Zebrafish are being used increasingly as animal models in neuro-behavioural and neuro-endocrine research.
Reasons for this are the low costs, easy maintenance and a well-defined genome, among others. Given this, zebrafish now replace mice in many paradigms. While this may be valid from one perspective, zebrafish are clearly different from mammals: they are ectothermic rather than endothermic, their nervous system is organised differently, they have a duplicated genome and their behaviour is tailored to an aquatic environment rather than a terrestrial environment. Therefore, it is relevant and timely to address questions on the ins and outs of gene, brain and behaviour research in zebrafish.
Which topics will be discussed? Crucial to the success of using zebrafish as research models is understanding the unique properties of zebrafish. Therefore the following topics will be addressed during the course: the phylogenetic position of zebrafish; duplicated genome of zebrafish; neuro-anatomy including the nervous system's remarkable plasticity; social (shoaling and interaction) and non-social (anxiety, fear, reward-related) behaviour of zebrafish; neuro-endocrinology (related to stress and metabolism); development from the larval to the adult stage; the 'ecology' of zebrafish ('the wild and the lab'). State-of- the-art techniques will be discussed and demonstrated to unravel and understand gene, brain and behaviour relationships in zebrafish.
How do we achieve an optimal learning environment? During the course you will take part in interactive lectures, practicals with state-of-the-art techniques and small discussion parties to optimise interaction between lecturers and attendants and among attendants. We welcome topics for small discussion parties from attendants before the start of the course.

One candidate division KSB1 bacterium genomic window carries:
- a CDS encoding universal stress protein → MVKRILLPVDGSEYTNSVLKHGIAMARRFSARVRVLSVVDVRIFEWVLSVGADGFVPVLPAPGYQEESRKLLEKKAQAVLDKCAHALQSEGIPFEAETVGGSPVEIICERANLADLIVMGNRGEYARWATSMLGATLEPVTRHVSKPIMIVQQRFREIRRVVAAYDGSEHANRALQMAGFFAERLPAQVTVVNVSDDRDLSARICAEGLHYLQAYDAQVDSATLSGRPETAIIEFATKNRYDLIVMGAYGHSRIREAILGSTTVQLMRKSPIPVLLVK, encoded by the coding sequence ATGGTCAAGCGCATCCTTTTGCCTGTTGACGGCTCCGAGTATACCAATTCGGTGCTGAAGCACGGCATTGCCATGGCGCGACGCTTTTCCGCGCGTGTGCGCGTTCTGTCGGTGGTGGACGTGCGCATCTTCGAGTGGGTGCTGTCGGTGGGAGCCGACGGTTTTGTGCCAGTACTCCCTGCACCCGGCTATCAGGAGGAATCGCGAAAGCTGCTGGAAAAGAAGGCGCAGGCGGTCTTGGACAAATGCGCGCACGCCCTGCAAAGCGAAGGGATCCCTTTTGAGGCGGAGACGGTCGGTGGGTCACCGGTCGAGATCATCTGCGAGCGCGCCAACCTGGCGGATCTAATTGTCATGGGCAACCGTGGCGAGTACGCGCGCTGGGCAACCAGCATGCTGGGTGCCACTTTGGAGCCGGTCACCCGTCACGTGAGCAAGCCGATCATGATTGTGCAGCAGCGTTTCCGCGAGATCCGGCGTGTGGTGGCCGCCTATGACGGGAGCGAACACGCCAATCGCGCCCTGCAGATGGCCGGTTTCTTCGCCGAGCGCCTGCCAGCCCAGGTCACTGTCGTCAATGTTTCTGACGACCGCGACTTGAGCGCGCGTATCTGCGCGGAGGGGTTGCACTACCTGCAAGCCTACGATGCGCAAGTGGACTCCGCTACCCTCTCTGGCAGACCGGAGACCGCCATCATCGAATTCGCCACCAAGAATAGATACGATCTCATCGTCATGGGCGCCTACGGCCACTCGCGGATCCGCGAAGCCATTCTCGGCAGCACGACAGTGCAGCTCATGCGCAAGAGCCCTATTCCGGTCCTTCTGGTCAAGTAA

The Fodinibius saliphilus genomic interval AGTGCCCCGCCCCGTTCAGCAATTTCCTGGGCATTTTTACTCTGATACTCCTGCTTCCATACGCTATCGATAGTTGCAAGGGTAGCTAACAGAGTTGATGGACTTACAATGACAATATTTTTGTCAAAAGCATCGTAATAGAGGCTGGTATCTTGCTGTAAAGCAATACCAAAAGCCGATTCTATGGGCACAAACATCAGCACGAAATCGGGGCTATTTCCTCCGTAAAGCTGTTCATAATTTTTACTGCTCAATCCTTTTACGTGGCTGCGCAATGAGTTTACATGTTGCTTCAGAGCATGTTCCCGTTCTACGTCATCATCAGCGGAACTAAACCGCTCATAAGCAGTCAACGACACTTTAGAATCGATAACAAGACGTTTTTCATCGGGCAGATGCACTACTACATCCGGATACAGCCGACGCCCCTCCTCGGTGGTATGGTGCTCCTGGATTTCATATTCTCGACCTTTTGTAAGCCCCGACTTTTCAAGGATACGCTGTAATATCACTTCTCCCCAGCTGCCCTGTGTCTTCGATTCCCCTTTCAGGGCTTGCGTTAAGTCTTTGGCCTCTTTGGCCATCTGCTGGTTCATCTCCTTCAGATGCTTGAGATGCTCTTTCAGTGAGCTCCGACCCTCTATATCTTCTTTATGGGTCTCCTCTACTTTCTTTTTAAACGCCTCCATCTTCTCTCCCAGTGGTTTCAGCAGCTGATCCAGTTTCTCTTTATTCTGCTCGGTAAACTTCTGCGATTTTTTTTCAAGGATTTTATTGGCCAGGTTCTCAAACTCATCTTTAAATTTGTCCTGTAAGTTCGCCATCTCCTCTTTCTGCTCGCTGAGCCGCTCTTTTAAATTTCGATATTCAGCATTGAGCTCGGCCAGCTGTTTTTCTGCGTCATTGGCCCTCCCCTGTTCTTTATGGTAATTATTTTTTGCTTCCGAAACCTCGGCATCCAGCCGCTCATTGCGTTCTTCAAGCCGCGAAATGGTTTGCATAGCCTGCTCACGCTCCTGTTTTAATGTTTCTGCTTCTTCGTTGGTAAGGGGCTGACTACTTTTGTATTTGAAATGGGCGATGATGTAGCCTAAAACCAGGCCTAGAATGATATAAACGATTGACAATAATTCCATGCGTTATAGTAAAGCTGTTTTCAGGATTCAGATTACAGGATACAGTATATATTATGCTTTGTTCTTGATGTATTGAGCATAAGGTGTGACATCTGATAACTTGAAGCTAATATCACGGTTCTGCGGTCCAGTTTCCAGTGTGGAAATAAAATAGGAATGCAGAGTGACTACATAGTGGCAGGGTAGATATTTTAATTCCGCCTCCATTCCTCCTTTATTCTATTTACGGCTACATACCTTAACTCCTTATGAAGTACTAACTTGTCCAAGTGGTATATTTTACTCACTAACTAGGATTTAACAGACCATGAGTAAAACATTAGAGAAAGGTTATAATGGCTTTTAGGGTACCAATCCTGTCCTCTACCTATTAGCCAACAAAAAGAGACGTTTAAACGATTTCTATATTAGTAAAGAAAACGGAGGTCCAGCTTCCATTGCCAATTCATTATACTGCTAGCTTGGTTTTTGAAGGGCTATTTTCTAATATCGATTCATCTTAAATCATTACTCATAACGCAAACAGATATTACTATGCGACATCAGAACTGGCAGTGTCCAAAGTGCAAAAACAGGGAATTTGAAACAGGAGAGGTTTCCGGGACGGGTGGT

We expect basic knowledge and skills in interpreting and running experiments in the field of gene, brain and behaviour.
• Master, PhD, Postdoc, Professional: none
• Advanced bachelor: CV and short motivation letter
please sent it to firstname.lastname@example.org
Monday 14 August - Friday 18 August 2017 (one week)
Prof. Gert Flik
Head of department
Organismal Animal Physiology Radboud University
Dr. R. van den Bos
Organismal Animal Physiology
Faculty of Science
The course fee includes the registration fee, course materials, access to library and IT facilities, coffee/tea, lunch, and a number of social activities.
€ 495 early bird - deadline 1 April 2017 (10%)
€ 468 partner + RU discount (15%)
€ 413 early bird + partner discount (25%)
Number of EC
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